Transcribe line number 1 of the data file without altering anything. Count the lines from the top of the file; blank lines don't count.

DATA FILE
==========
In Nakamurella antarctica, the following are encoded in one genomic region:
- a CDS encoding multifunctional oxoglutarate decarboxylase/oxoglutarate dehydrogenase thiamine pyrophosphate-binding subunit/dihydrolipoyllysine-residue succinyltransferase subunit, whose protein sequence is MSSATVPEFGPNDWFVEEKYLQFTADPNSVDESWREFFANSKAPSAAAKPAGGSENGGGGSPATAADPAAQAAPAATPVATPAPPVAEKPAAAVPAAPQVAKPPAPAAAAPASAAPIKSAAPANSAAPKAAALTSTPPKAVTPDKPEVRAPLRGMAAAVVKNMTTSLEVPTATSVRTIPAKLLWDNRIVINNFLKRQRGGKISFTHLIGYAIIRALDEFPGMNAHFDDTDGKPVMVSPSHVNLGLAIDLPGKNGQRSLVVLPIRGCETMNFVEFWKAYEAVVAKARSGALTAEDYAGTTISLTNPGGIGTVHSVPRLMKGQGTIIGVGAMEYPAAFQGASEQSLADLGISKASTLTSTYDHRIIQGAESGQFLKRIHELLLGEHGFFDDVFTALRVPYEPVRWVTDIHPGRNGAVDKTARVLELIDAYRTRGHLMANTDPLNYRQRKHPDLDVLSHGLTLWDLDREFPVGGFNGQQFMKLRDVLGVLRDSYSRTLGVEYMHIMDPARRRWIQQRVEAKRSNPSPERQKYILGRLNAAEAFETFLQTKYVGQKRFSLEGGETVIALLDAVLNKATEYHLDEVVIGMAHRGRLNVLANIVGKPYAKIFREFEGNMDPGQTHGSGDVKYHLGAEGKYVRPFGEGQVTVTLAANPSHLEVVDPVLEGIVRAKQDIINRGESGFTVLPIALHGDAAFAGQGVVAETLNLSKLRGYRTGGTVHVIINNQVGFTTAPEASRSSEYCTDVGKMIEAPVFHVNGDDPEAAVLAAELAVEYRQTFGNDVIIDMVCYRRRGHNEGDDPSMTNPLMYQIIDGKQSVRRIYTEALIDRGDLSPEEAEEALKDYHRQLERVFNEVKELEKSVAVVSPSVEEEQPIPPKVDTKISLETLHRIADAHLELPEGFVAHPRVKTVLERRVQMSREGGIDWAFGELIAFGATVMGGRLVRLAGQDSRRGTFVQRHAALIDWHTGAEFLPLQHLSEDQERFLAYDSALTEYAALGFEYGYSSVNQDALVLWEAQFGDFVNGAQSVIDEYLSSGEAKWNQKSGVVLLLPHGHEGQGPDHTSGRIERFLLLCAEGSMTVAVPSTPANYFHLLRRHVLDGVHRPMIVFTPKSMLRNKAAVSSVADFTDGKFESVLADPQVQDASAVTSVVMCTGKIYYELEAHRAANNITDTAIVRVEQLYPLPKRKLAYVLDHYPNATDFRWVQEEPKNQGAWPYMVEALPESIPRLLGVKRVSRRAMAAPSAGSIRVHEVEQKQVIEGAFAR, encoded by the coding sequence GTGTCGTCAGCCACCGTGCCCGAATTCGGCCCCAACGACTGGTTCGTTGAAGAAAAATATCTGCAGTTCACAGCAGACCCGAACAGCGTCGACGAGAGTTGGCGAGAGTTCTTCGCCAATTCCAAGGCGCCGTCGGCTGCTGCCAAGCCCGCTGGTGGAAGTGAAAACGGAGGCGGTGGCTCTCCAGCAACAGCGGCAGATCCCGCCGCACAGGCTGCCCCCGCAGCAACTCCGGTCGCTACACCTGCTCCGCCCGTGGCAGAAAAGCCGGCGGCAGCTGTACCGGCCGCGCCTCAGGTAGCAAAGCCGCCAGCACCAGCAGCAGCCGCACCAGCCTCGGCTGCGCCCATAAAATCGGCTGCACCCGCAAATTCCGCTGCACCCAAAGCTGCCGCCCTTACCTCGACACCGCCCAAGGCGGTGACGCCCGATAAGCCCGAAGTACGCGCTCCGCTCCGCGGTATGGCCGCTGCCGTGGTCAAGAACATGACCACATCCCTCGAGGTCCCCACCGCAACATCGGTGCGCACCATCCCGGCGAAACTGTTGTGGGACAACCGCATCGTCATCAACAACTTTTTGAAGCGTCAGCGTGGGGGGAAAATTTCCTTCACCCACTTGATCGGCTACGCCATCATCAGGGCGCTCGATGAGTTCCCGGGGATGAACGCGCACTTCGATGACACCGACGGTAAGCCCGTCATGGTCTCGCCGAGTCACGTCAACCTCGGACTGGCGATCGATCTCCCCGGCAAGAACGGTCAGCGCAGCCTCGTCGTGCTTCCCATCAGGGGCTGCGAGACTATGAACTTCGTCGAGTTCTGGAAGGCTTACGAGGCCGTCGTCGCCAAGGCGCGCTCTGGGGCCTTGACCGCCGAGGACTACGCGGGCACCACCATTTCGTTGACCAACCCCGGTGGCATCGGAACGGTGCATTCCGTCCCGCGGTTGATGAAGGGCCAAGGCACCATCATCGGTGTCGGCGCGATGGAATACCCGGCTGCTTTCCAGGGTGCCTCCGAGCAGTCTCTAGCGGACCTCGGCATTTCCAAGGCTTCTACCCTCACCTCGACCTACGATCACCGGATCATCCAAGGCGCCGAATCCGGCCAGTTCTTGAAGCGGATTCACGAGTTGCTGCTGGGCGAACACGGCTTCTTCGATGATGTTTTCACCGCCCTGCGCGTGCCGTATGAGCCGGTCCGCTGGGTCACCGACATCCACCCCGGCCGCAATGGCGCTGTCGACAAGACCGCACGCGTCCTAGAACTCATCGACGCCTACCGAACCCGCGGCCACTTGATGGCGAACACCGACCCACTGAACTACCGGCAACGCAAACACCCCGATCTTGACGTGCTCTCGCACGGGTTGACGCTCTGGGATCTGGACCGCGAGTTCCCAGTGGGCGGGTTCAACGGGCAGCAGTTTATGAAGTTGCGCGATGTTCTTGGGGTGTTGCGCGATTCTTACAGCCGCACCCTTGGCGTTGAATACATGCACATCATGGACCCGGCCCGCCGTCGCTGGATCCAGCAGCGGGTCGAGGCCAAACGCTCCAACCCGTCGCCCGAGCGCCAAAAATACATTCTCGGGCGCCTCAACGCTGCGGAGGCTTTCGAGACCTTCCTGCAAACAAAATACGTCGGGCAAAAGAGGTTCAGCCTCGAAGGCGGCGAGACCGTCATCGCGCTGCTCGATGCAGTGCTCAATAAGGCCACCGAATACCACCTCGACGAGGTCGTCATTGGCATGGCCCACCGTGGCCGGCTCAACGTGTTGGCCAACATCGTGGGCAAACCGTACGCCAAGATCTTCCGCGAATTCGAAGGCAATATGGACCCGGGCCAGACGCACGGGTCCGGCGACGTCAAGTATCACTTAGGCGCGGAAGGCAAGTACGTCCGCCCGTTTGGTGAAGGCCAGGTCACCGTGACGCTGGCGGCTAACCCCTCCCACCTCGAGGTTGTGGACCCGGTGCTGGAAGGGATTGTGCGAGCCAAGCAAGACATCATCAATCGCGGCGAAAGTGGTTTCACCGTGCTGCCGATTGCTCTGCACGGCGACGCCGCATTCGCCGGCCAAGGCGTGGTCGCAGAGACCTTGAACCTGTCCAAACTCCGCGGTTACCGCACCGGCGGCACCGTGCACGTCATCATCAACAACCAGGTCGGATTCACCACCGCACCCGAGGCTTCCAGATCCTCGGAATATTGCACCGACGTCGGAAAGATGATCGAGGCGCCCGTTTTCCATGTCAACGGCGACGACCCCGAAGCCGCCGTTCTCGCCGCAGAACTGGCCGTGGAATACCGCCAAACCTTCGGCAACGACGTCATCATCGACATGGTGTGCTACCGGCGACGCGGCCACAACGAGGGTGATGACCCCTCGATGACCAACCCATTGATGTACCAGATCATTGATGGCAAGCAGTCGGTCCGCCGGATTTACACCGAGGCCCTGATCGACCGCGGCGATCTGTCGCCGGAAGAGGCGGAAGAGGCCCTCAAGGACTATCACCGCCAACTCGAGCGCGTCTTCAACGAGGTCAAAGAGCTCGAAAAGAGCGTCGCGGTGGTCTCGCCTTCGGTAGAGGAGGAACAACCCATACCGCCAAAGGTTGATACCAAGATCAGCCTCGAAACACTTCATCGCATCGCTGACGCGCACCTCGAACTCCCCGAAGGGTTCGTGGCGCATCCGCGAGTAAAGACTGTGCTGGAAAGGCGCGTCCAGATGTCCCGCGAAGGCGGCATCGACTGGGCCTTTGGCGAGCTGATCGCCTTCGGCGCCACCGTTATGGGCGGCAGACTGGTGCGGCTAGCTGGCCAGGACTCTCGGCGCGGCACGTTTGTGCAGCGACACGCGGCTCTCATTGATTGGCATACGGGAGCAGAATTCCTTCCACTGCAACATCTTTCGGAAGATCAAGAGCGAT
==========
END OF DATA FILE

In Nakamurella antarctica, the following are encoded in one genomic region: